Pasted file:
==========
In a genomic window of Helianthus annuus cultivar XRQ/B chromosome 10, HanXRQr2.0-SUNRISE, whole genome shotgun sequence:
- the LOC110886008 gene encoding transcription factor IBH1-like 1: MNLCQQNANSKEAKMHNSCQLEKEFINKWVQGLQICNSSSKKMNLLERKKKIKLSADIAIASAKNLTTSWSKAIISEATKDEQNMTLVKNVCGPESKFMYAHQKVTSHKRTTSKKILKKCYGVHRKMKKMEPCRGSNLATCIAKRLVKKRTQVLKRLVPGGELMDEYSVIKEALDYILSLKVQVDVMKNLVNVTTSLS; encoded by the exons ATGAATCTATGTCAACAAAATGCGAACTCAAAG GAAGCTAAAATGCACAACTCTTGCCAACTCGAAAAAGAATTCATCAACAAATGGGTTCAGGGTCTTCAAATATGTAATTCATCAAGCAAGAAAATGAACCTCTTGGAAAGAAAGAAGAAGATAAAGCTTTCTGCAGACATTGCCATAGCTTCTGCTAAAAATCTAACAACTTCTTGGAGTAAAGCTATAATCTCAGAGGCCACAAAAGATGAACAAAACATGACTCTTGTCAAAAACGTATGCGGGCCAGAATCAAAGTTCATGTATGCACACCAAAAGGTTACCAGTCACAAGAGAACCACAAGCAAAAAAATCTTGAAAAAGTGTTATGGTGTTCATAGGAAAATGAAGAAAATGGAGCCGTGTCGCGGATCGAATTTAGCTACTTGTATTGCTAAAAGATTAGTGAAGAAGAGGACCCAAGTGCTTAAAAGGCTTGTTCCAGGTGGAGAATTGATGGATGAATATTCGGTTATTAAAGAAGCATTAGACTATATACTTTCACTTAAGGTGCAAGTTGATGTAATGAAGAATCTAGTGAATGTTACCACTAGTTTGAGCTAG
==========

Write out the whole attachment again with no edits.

In a genomic window of Helianthus annuus cultivar XRQ/B chromosome 10, HanXRQr2.0-SUNRISE, whole genome shotgun sequence:
- the LOC110886008 gene encoding transcription factor IBH1-like 1: MNLCQQNANSKEAKMHNSCQLEKEFINKWVQGLQICNSSSKKMNLLERKKKIKLSADIAIASAKNLTTSWSKAIISEATKDEQNMTLVKNVCGPESKFMYAHQKVTSHKRTTSKKILKKCYGVHRKMKKMEPCRGSNLATCIAKRLVKKRTQVLKRLVPGGELMDEYSVIKEALDYILSLKVQVDVMKNLVNVTTSLS; encoded by the exons ATGAATCTATGTCAACAAAATGCGAACTCAAAG GAAGCTAAAATGCACAACTCTTGCCAACTCGAAAAAGAATTCATCAACAAATGGGTTCAGGGTCTTCAAATATGTAATTCATCAAGCAAGAAAATGAACCTCTTGGAAAGAAAGAAGAAGATAAAGCTTTCTGCAGACATTGCCATAGCTTCTGCTAAAAATCTAACAACTTCTTGGAGTAAAGCTATAATCTCAGAGGCCACAAAAGATGAACAAAACATGACTCTTGTCAAAAACGTATGCGGGCCAGAATCAAAGTTCATGTATGCACACCAAAAGGTTACCAGTCACAAGAGAACCACAAGCAAAAAAATCTTGAAAAAGTGTTATGGTGTTCATAGGAAAATGAAGAAAATGGAGCCGTGTCGCGGATCGAATTTAGCTACTTGTATTGCTAAAAGATTAGTGAAGAAGAGGACCCAAGTGCTTAAAAGGCTTGTTCCAGGTGGAGAATTGATGGATGAATATTCGGTTATTAAAGAAGCATTAGACTATATACTTTCACTTAAGGTGCAAGTTGATGTAATGAAGAATCTAGTGAATGTTACCACTAGTTTGAGCTAG